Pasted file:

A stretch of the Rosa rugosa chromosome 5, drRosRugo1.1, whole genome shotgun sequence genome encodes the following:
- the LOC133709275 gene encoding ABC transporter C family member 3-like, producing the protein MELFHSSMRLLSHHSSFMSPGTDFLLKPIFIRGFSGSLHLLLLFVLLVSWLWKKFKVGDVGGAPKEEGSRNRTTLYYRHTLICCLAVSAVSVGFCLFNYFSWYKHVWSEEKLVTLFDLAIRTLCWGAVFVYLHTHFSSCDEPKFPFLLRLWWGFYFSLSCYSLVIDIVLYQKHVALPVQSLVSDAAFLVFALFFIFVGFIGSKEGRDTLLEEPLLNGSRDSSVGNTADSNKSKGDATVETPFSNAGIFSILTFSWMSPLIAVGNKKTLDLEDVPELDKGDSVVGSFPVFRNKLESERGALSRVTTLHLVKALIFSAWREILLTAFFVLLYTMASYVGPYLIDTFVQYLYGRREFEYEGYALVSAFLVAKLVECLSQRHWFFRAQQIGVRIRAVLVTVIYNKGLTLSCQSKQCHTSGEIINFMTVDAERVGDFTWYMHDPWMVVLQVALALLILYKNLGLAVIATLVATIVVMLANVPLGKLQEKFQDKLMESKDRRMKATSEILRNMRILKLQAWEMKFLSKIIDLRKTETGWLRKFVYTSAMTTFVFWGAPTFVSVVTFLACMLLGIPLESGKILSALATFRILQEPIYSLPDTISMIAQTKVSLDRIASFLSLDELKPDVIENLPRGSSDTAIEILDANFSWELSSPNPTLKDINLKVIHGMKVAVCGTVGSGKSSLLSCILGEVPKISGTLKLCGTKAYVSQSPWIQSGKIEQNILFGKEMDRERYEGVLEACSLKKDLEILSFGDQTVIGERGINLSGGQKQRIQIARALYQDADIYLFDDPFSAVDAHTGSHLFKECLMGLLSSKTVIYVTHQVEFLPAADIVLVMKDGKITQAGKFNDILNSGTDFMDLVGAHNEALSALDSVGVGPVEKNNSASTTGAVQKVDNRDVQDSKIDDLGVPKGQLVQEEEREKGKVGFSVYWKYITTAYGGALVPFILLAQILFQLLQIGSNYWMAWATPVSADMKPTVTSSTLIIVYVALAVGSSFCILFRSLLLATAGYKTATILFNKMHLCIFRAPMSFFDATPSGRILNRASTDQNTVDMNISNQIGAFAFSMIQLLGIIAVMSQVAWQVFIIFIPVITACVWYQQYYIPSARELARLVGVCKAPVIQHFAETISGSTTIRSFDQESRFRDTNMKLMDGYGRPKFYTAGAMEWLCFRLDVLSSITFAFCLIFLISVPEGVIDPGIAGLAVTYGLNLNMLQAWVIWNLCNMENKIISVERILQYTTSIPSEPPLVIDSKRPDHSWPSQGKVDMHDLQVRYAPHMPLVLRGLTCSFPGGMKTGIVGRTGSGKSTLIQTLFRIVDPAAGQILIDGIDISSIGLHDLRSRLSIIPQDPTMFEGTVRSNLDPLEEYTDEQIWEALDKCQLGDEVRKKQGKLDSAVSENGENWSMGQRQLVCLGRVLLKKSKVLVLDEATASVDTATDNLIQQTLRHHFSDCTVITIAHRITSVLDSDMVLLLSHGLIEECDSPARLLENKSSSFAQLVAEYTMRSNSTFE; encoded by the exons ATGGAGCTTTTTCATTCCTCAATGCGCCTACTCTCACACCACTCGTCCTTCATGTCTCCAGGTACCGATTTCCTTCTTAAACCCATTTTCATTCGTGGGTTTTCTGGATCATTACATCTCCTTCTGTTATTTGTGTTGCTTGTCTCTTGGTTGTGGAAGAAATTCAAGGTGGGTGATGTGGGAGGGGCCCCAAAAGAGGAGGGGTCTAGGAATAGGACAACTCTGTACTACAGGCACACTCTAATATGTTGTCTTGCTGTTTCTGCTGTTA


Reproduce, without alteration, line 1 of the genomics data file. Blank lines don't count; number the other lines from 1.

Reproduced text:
A stretch of the Rosa rugosa chromosome 5, drRosRugo1.1, whole genome shotgun sequence genome encodes the following: